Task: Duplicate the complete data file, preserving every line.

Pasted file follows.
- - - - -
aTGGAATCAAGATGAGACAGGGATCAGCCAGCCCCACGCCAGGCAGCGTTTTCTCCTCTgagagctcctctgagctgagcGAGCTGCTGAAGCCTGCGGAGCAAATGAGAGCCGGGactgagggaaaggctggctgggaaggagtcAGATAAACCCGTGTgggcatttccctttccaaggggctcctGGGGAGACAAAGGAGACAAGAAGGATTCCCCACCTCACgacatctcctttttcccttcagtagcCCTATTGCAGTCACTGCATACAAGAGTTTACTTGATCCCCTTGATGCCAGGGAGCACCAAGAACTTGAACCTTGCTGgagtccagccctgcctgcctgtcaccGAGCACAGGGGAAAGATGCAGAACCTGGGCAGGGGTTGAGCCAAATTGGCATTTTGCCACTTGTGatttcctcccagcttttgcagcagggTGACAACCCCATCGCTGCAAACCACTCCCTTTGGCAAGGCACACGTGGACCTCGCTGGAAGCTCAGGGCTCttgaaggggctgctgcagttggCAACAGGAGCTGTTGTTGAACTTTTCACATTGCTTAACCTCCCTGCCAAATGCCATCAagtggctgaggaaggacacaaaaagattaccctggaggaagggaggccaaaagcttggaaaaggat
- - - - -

aTGGAATCAAGATGAGACAGGGATCAGCCAGCCCCACGCCAGGCAGCGTTTTCTCCTCTgagagctcctctgagctgagcGAGCTGCTGAAGCCTGCGGAGCAAATGAGAGCCGGGactgagggaaaggctggctgggaaggagtcAGATAAACCCGTGTgggcatttccctttccaaggggctcctGGGGAGACAAAGGAGACAAGAAGGATTCCCCACCTCACgacatctcctttttcccttcagtagcCCTATTGCAGTCACTGCATACAAGAGTTTACTTGATCCCCTTGATGCCAGGGAGCACCAAGAACTTGAACCTTGCTGgagtccagccctgcctgcctgtcaccGAGCACAGGGGAAAGATGCAGAACCTGGGCAGGGGTTGAGCCAAATTGGCATTTTGCCACTTGTGatttcctcccagcttttgcagcagggTGACAACCCCATCGCTGCAAACCACTCCCTTTGGCAAGGCACACGTGGACCTCGCTGGAAGCTCAGGGCTCttgaaggggctgctgcagttggCAACAGGAGCTGTTGTTGAACTTTTCACATTGCTTAACCTCCCTGCCAAATGCCATCAagtggctgaggaaggacacaaaaagattaccctggaggaagggaggccaaaagcttggaaaaggat